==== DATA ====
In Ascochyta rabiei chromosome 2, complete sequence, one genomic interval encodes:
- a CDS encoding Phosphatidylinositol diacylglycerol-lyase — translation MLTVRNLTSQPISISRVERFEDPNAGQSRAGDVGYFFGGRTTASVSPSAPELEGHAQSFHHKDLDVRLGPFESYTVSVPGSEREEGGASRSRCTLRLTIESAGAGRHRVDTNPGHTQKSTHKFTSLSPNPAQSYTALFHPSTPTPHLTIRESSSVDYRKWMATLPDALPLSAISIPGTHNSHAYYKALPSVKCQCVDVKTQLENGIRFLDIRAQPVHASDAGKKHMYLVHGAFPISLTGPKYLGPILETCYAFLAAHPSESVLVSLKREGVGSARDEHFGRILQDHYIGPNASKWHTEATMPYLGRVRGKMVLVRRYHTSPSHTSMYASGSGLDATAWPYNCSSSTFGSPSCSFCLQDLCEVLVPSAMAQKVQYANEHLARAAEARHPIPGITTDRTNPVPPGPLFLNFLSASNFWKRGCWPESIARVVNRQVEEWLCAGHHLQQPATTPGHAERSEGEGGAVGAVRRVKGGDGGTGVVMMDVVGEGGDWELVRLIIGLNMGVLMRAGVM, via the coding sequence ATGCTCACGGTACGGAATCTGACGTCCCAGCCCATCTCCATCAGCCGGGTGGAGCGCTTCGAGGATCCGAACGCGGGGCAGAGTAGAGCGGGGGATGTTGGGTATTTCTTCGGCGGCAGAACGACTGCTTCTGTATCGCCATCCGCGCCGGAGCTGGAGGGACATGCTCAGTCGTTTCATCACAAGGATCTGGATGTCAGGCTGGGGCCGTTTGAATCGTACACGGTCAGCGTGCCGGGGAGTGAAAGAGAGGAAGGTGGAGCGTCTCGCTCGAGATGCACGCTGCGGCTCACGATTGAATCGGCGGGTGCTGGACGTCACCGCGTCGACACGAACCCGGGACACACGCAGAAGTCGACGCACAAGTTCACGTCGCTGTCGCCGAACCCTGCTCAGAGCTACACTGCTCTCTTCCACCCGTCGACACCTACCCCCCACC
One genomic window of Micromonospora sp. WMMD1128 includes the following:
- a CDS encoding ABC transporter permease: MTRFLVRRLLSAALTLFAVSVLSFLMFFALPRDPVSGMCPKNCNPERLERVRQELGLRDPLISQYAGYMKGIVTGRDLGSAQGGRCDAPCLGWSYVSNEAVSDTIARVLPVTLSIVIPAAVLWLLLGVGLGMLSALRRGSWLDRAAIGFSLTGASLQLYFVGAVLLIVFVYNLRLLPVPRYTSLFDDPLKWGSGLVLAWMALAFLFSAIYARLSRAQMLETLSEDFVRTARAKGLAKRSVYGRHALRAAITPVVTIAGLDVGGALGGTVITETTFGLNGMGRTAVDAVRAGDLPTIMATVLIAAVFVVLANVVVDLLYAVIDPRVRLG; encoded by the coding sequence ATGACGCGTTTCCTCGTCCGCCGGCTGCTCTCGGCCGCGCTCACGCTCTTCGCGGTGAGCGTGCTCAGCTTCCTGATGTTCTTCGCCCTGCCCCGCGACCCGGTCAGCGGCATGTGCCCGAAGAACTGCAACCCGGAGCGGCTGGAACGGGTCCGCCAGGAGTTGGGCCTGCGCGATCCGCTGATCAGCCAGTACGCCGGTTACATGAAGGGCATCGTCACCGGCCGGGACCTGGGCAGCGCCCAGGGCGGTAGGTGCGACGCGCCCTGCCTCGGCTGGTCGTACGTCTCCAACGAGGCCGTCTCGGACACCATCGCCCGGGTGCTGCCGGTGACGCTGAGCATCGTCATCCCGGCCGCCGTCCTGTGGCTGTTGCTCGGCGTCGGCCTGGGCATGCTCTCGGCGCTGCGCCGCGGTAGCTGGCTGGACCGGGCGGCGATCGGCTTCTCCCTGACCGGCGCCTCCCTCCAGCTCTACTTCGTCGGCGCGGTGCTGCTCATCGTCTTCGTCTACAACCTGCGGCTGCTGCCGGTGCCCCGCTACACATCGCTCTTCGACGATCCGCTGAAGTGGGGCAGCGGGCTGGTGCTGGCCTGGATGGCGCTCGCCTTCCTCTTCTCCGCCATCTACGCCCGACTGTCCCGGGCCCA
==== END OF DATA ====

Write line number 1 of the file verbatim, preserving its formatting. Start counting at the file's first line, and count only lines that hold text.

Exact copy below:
In Ascochyta rabiei chromosome 2, complete sequence, one genomic interval encodes: